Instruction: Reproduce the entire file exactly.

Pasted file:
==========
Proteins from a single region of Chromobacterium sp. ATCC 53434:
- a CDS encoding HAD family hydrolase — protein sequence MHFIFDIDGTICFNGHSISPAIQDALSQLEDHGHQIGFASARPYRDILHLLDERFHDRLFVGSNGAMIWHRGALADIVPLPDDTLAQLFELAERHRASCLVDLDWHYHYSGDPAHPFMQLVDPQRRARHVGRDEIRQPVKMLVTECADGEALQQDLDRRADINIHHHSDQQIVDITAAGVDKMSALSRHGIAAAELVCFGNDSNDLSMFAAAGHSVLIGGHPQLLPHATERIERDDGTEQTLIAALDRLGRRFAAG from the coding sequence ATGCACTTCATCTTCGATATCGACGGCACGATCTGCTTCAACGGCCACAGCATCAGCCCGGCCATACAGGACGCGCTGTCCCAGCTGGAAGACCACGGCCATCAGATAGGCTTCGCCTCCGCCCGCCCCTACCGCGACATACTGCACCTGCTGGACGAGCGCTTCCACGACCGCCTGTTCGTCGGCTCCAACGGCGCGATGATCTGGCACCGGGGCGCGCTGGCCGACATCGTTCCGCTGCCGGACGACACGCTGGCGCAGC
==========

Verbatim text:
Proteins from a single region of Chromobacterium sp. ATCC 53434:
- a CDS encoding HAD family hydrolase — protein sequence MHFIFDIDGTICFNGHSISPAIQDALSQLEDHGHQIGFASARPYRDILHLLDERFHDRLFVGSNGAMIWHRGALADIVPLPDDTLAQLFELAERHRASCLVDLDWHYHYSGDPAHPFMQLVDPQRRARHVGRDEIRQPVKMLVTECADGEALQQDLDRRADINIHHHSDQQIVDITAAGVDKMSALSRHGIAAAELVCFGNDSNDLSMFAAAGHSVLIGGHPQLLPHATERIERDDGTEQTLIAALDRLGRRFAAG from the coding sequence ATGCACTTCATCTTCGATATCGACGGCACGATCTGCTTCAACGGCCACAGCATCAGCCCGGCCATACAGGACGCGCTGTCCCAGCTGGAAGACCACGGCCATCAGATAGGCTTCGCCTCCGCCCGCCCCTACCGCGACATACTGCACCTGCTGGACGAGCGCTTCCACGACCGCCTGTTCGTCGGCTCCAACGGCGCGATGATCTGGCACCGGGGCGCGCTGGCCGACATCGTTCCGCTGCCGGACGACACGCTGGCGCAGC